What motivates opponents of the Violence Against Women Act

The Eagle Forum's Phyllis Schlafly
The Eagle Forum's Phyllis Schlafly
Don Irvine Photos/Flickr

In all likelihood, the Senate will easily approve the reauthorization of the Violence Against Women Act today, and the vote will be rather lopsided. But it won’t be unanimous – last year, most Senate Republicans voted against it – and House Republicans remain deeply skeptical.

The next question, of course, is why anyone in America would oppose the Violence Against Women Act in the first place. It’s not like there’s a powerful lobbying organization that supports domestic violence pressuring lawmakers to crush the law.

But VAWA is facing well-organized opposition, and as Jillian Rayfield reported, it’s coming almost entirely from the religious right movement.

The socially conservative Family Research Council asked supporters to help it oppose the reauthorization of the Violence Against Women Act because, the group says, the “real abuse” is how much it will waste taxpayer dollars.

In an email alert on Monday, the FRC decried the VAWA (“which, ironically, is supported by the same administration that wants to put women in front-line combat!”) as an “abuse of taxpayer dollars” that “does more to promote a radical agenda than it does to help women.”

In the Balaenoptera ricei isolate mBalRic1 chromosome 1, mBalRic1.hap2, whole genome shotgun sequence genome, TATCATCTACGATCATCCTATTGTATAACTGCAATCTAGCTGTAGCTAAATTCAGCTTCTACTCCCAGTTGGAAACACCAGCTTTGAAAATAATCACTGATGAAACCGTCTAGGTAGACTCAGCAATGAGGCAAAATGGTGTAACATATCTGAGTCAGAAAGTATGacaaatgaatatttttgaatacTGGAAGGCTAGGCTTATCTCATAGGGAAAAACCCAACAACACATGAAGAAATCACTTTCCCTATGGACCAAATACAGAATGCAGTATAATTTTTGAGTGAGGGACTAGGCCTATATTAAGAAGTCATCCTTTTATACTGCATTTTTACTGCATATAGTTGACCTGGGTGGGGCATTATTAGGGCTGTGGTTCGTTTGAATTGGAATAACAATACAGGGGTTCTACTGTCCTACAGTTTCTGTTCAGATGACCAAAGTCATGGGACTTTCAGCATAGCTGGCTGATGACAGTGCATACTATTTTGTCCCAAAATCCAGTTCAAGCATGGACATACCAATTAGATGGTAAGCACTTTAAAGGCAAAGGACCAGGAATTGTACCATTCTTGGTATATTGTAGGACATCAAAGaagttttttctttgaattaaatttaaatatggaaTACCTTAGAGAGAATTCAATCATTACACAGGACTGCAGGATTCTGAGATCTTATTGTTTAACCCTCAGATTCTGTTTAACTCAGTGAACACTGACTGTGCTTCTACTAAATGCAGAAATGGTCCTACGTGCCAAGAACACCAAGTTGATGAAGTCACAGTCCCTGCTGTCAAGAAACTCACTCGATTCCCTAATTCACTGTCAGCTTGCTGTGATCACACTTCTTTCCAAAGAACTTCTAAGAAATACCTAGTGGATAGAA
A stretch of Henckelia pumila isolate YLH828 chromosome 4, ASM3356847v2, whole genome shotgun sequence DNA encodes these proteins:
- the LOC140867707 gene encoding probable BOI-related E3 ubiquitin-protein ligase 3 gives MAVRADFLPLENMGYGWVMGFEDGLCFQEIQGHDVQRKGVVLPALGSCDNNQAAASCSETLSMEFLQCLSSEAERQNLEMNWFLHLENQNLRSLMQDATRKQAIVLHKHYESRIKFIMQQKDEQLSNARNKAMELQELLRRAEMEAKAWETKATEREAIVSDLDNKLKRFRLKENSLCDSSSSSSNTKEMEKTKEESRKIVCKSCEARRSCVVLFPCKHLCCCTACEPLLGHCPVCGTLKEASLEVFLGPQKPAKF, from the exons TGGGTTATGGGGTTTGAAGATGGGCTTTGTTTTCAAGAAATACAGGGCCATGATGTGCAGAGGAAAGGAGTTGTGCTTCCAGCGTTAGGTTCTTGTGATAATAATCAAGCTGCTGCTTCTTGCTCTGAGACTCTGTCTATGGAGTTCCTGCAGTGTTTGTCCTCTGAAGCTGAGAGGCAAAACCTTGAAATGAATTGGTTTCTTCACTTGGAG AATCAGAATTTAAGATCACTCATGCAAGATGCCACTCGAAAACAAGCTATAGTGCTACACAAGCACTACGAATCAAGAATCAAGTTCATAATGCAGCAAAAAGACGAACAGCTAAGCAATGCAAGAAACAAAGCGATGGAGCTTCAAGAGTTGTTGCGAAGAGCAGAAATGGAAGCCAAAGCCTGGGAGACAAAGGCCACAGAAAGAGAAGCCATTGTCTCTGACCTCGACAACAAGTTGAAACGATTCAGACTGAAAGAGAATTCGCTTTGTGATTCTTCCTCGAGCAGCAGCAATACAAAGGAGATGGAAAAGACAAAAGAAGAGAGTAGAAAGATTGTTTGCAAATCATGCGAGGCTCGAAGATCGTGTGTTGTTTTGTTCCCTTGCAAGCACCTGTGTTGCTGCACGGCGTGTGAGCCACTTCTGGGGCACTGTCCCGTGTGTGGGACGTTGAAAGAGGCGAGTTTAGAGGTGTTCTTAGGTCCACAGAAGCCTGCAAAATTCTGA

The email quoted conservative activist Phyllis Schlafly, who also opposes VAWA.

Schlafly, head of a right-wing group called the Eagle Forum, dismissed VAWA as a law “used to fill feminist coffers and to lobby for feminist objectives and laws.”

I guess we now know the answer to the “why would anyone vote against this” question.

The Family Research Council is taking VAWA opposition so seriously that it’s told congressional Republicans that this vote will be scored – if they want to maintain a high rating on religious right scorecards, they’ll have to vote against reauthorization.

This probably won’t make much of a difference, at least in the Senate. On the vote on the motion to proceed earlier this week, the final tally was 85 to 8, with only Republicans on the far-right fringe – folks like Ted Cruz, Mike Lee, and Marco Rubio – voting against even debating the bill.

But among extreme House Republicans, the religious right’s opposition may still carry weight, and may stand in the way of completing work on this legislation.